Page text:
“Well, there are a lot of things keeping me up at night right now, but I think the most common theme for me has been our shortage of PPE because that’s something that we really can’t control. I can’t just go down to the store and buy a whole bunch of PPE right now. In the end, I think that has been the thing that keeps me up the most at night, because not only could that lead to a problem with our patients, but also, you know, I don’t want any of our staff to become infected and ill. And to be honest with you, that’s the thing that keeps me up the most at night, not only worrying about the lives of our patients, but the lives of our employees. I say this a lot. Our staff, our faculty here, they’re the best in the world and they’re our most valuable resource. So I want to protect them and make sure that they’re well taken care of. So that’s the thing that keeps me up at night.”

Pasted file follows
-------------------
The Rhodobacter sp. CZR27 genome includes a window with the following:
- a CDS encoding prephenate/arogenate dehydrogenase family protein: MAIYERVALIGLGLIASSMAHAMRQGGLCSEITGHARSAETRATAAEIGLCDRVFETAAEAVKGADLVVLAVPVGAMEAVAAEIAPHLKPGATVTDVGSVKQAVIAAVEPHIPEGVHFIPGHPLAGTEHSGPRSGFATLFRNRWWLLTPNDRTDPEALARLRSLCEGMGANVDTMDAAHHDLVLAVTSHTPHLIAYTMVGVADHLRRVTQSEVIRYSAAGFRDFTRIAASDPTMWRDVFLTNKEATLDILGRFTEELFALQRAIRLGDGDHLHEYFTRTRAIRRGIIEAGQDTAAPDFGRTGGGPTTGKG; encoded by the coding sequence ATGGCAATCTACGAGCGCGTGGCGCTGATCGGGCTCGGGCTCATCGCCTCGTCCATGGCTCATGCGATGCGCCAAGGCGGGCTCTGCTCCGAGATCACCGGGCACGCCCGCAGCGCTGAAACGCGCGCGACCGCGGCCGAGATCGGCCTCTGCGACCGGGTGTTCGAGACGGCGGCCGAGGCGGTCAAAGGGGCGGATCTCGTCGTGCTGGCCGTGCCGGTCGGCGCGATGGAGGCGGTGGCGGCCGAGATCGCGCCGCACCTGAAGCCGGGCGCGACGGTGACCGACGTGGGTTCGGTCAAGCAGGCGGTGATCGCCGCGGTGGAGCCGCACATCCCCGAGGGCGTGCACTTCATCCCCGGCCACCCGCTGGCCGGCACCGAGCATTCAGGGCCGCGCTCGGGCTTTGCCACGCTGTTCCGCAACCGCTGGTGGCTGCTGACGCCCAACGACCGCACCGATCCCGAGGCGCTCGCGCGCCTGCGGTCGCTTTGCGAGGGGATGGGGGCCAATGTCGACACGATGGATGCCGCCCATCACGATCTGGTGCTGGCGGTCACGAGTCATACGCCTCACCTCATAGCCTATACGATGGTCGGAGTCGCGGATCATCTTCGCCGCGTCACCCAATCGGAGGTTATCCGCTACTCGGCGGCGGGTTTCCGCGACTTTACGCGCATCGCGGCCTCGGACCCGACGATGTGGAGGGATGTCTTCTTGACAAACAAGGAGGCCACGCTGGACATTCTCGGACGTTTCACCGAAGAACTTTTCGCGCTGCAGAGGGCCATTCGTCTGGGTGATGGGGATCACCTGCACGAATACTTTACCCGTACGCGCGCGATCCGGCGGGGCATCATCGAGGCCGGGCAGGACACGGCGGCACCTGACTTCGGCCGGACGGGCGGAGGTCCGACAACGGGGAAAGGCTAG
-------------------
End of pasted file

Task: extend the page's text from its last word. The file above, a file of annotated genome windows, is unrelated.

“You know, I think they’re doing well. I’m not going to sugarcoat it. This has been stressful for the staff. Just that there’s a lot of unknowns. You know, while we’re all worried about our patients and, you know, continuing to do our jobs and make sure that we do that safely, we still all have families at home. We all, you know, are worried about getting our toilet paper and getting our groceries and all the things that everybody else is worried about as well. So we’ve had a lot on our minds. But I have to say, I’m as always, I’m just astonished at how amazing and resilient our staff is. They continue to come to work. They come up with great ideas to help solve some these problems that we’ve never faced before. And they’ve just been amazing. So it’s a pleasure to work with this group of people.”